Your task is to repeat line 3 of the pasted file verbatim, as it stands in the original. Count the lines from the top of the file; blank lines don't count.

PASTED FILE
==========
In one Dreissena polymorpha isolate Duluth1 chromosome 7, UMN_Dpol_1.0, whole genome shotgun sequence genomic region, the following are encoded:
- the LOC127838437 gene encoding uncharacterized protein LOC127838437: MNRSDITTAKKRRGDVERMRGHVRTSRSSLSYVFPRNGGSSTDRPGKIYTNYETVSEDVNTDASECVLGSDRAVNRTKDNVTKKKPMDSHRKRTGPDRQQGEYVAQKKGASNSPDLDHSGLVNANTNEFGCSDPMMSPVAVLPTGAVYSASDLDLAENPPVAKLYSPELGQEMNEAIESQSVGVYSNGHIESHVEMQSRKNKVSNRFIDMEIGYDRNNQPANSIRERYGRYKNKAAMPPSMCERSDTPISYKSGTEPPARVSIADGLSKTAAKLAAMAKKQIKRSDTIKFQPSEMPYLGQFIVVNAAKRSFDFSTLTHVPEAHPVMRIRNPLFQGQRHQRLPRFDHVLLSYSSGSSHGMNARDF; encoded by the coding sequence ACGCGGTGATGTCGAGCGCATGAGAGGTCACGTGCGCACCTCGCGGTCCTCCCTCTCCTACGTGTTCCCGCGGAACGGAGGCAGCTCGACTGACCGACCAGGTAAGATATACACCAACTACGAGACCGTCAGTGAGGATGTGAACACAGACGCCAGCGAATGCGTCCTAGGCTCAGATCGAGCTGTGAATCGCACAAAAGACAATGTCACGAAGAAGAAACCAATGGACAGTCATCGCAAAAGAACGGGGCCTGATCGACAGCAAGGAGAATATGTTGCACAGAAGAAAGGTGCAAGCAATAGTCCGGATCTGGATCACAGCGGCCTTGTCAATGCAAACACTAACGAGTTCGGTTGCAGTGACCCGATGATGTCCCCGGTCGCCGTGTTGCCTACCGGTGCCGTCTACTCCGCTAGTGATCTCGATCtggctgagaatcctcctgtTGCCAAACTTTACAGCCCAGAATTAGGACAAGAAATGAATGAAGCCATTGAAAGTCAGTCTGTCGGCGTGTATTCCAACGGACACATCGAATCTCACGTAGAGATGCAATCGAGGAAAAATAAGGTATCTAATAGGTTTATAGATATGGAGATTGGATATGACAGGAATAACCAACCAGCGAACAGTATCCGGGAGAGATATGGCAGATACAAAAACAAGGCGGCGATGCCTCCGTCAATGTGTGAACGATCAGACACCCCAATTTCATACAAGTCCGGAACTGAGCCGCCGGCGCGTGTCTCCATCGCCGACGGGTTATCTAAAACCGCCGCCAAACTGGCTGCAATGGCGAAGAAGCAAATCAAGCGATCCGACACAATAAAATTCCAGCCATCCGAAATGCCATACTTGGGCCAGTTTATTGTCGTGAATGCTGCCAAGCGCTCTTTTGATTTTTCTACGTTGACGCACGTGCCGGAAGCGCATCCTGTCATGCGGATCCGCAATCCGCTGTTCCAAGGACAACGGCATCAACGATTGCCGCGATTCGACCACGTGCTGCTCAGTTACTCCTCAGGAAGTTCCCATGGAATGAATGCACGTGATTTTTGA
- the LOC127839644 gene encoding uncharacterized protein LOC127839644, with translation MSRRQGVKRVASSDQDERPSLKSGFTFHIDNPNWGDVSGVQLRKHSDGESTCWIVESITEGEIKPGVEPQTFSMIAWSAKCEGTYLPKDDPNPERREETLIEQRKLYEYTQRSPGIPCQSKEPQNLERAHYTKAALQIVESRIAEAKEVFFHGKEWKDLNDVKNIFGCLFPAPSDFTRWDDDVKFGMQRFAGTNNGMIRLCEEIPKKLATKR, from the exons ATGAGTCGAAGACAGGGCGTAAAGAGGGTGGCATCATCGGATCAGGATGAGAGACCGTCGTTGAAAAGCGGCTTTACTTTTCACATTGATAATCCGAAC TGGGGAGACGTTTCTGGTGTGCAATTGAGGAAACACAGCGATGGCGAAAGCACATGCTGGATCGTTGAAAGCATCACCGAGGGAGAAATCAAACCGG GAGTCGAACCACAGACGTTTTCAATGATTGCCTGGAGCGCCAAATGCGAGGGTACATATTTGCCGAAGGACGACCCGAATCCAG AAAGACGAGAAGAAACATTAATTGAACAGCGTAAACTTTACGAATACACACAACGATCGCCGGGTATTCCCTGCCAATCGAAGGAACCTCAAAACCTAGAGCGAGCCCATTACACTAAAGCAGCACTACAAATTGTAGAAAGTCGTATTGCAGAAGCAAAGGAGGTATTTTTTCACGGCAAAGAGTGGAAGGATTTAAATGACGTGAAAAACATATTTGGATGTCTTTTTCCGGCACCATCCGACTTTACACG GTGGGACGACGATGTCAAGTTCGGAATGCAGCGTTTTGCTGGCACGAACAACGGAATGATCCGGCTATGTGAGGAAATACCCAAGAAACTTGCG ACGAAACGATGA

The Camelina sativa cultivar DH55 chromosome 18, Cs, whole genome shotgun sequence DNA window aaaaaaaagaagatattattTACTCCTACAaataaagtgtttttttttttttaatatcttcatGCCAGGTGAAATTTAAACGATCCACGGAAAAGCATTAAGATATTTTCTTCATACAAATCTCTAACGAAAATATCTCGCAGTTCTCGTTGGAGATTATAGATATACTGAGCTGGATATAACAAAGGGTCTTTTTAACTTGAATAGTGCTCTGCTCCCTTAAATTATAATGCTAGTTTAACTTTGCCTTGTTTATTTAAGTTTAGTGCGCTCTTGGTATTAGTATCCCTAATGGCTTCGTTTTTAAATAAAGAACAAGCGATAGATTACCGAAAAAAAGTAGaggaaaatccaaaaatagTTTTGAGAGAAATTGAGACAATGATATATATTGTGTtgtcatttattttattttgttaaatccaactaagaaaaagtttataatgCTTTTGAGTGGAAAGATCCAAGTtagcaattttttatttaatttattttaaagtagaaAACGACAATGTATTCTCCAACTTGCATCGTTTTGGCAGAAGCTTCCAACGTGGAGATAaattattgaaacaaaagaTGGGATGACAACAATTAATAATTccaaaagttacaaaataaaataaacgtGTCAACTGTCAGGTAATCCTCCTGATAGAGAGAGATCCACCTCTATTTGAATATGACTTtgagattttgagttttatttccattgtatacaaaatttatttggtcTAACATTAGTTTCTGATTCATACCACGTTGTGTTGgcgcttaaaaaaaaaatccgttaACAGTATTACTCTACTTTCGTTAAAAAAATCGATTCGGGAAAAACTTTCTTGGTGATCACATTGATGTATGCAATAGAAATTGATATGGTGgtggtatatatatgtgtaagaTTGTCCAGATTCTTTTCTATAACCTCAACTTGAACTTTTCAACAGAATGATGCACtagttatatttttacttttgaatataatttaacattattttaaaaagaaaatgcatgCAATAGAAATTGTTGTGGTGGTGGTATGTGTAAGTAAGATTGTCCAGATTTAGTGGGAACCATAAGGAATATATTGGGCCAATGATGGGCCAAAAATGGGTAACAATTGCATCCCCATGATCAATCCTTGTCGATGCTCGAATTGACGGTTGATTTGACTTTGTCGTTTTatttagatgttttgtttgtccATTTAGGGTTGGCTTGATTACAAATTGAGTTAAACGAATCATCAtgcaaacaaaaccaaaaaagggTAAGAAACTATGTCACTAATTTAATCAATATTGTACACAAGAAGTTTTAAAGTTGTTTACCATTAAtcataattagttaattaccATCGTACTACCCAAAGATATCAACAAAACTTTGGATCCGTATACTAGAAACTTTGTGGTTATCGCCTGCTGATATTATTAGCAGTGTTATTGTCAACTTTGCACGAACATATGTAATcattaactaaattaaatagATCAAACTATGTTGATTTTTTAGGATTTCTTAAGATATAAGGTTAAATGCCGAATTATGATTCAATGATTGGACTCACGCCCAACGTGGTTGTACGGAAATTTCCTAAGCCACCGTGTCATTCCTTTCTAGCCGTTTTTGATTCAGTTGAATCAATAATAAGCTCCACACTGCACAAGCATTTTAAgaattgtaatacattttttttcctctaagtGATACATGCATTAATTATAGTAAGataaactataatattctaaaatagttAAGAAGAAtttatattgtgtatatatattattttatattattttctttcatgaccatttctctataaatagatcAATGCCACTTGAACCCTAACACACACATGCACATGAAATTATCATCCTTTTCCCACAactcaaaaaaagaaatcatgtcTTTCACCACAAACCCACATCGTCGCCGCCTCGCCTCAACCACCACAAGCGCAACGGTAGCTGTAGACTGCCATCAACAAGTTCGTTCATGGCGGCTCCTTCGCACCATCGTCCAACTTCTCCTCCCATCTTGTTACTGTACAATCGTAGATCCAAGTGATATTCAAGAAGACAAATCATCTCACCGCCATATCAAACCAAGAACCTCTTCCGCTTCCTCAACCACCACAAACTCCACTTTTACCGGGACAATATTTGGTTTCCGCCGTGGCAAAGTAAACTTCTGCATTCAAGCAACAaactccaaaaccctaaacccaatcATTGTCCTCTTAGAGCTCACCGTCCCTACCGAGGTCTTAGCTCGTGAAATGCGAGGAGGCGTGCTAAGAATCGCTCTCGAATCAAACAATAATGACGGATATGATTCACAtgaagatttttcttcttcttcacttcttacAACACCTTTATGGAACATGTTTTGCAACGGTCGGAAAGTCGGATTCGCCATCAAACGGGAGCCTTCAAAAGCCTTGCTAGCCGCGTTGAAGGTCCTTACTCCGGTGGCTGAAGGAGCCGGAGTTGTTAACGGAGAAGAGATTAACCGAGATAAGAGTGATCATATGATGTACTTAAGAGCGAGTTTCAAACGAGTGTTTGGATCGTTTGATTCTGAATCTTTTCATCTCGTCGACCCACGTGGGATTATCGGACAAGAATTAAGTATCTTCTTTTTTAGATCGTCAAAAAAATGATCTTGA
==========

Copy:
- the LOC127839644 gene encoding uncharacterized protein LOC127839644, with translation MSRRQGVKRVASSDQDERPSLKSGFTFHIDNPNWGDVSGVQLRKHSDGESTCWIVESITEGEIKPGVEPQTFSMIAWSAKCEGTYLPKDDPNPERREETLIEQRKLYEYTQRSPGIPCQSKEPQNLERAHYTKAALQIVESRIAEAKEVFFHGKEWKDLNDVKNIFGCLFPAPSDFTRWDDDVKFGMQRFAGTNNGMIRLCEEIPKKLATKR, from the exons ATGAGTCGAAGACAGGGCGTAAAGAGGGTGGCATCATCGGATCAGGATGAGAGACCGTCGTTGAAAAGCGGCTTTACTTTTCACATTGATAATCCGAAC TGGGGAGACGTTTCTGGTGTGCAATTGAGGAAACACAGCGATGGCGAAAGCACATGCTGGATCGTTGAAAGCATCACCGAGGGAGAAATCAAACCGG GAGTCGAACCACAGACGTTTTCAATGATTGCCTGGAGCGCCAAATGCGAGGGTACATATTTGCCGAAGGACGACCCGAATCCAG AAAGACGAGAAGAAACATTAATTGAACAGCGTAAACTTTACGAATACACACAACGATCGCCGGGTATTCCCTGCCAATCGAAGGAACCTCAAAACCTAGAGCGAGCCCATTACACTAAAGCAGCACTACAAATTGTAGAAAGTCGTATTGCAGAAGCAAAGGAGGTATTTTTTCACGGCAAAGAGTGGAAGGATTTAAATGACGTGAAAAACATATTTGGATGTCTTTTTCCGGCACCATCCGACTTTACACG GTGGGACGACGATGTCAAGTTCGGAATGCAGCGTTTTGCTGGCACGAACAACGGAATGATCCGGCTATGTGAGGAAATACCCAAGAAACTTGCG ACGAAACGATGA